by Seth Eisenberg
When someone you love has experienced a traumatic event, listening is much more important than talking.
Soldiers returning from war are less likely to suffer long-term implications of combat related stress when they can confide in a trusted friend or family member. For returning veterans, strong marriages and families also rank at the top of the list of vital resources to help them overcome traumatic events.
Whether trauma emerges from the battlefield, classroom, playground, office, Internet, or anyplace else, helping loved ones release emotions stored up after stressful, painful events is a skill that should be as widely known as CPR.
News reports of young people taking their own lives in the face of bullying and soldiers returning safely home from the front lines of war and then killing themselves or others are cries for help that call out to each of us.
Celebrities such as Ellen DeGeneres and now President Obama are generously contributing to the “It Gets Better” project on YouTube to speak encouraging words directly to embattled teens who in the face of taunting and ridicule may not realize there’s a future beyond high school. Columnist Dan Savage launched “It Gets Better” in September following the suicide of Billy Lucas, a 15-year-old who reportedly suffered homophobic harassment at Indiana’s Greensburg High School.
While kind, compassionate words may be appreciated by people who are thinking rationally, traumatic experiences often lead victims to get stuck in the part of the brain where they are much more likely to fight, flee or freeze long before listening to heartfelt expressions of encouragement. What youngsters and adults alike most often need to help them begin healing from traumatic experiences is not being talked to, but being listened to, heard, and understood.
Emptying the Emotional Jug
Leading marriage education and relationship skills training programs for teens and adults include an exercise called Emptying the Emotional Jug that has been helpful for military families, youngsters impacted by highly stressful events such as bullying, and many others. If you know someone who is bottling up emotions that may be on the verge of exploding inwardly or outwardly, offering to listen to them empty their emotional jug may be a life-saving experience.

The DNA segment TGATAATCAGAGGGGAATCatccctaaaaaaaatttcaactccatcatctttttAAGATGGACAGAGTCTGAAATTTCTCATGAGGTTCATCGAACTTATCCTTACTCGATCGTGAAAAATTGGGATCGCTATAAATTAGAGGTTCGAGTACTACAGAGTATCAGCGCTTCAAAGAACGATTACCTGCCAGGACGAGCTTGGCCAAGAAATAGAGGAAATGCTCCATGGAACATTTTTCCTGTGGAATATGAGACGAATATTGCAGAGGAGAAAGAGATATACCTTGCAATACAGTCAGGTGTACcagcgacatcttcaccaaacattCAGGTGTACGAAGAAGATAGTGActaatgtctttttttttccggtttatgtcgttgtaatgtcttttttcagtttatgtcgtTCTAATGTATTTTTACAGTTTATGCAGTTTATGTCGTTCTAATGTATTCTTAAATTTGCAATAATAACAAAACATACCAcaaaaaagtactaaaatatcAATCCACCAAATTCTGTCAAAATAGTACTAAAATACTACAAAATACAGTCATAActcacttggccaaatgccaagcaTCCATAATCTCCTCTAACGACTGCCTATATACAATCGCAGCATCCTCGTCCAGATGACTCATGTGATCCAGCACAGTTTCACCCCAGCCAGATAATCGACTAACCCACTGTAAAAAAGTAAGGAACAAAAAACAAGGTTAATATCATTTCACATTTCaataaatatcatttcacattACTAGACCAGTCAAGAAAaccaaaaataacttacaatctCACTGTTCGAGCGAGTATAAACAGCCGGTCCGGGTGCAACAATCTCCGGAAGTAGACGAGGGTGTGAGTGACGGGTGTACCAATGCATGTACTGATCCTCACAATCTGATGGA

Begin by sitting together free of distractions where you can be fully present to each other, look into their eyes, and, if appropriate for the situation and relationship, hold hands. Be sure you have privacy and that from the outset, the person you’re doing this with knows they can trust you not to repeat or even bring up later anything shared during the exercise unless they want to.
When you’re both ready, ask the Speaker, “What are you mad about?” Whatever is shared, just listen with empathy, imagining what it would be like to be the person you’re listening to. After they share, say thank you or show appreciation by gently squeezing their hand or perhaps a hug, and then ask, “What else are you mad about?” Continue this process until the Speaker says there’s nothing else they’re mad about. Then ask, “If you were mad about anything else, what would it be?” Again, remember to frequently show appreciation to the Speaker for sharing. No matter what is shared, do not get into a conversation; do not tell the Speaker not to feel what they feel; do not try to offer solutions. Just listen.
Then ask, “What are you sad about?” Following the same rules, continue just listening, showing appreciation, and asking, “What else are you sad about?” When the Speaker says there’s nothing else they’re sad about, ask, “If you were sad about anything else, what would it be?” Show appreciation.
Next, ask, “What are you scared about?” As with the first two steps, continue asking, listening and showing appreciation. When the Speaker says there’s nothing else they’re scared about, ask, “If you were scared about anything else, what would it be?” Again, be very generous and sincere with your appreciations.
Finally, ask, “What are you glad about?” Continue listening, asking, and sharing appreciation until the Speaker has expressed many of the things they’re glad about. Then ask, “Is there anything else you’d like to share that you’re glad about?”
As you’ll see from doing this exercise, rarely are emotions themselves the problem for people who have experienced traumatic or highly stressful situations. The feelings are very normal reactions to the situations they’ve endured. Negative emotions can become destructive when they’re locked inside without the opportunity for expression to someone who listens with empathy.
Parents have been very grateful for the positive results they’ve seen from listening to their children through this exercise, learning valuable lessons along the way about the power of listening rather than trying to fix, deny, explain or get into a conversation about feelings their kids may be bottling up inside. The same has been true for many spouses, partners, friends, and others who have wanted to help bring relief to people who are important in their lives.
Beyond experiencing a profound sense of closeness and compassion, the exercise is a chance to discover that helping loved ones relieve stress, anxiety, and trauma, the beginning of “It Gets Better,” starts with listening.
P.S. Send us a note about your experience doing this exercise along with your contact information and we’ll mail you two free Emptying the Emotional Jug plastic wallet cards that will help you always keep the steps of this life-saving exercise handy.
Seth Eisenberg is President of the nonprofit PAIRS Foundation, an industry leader in relationship and marriage education.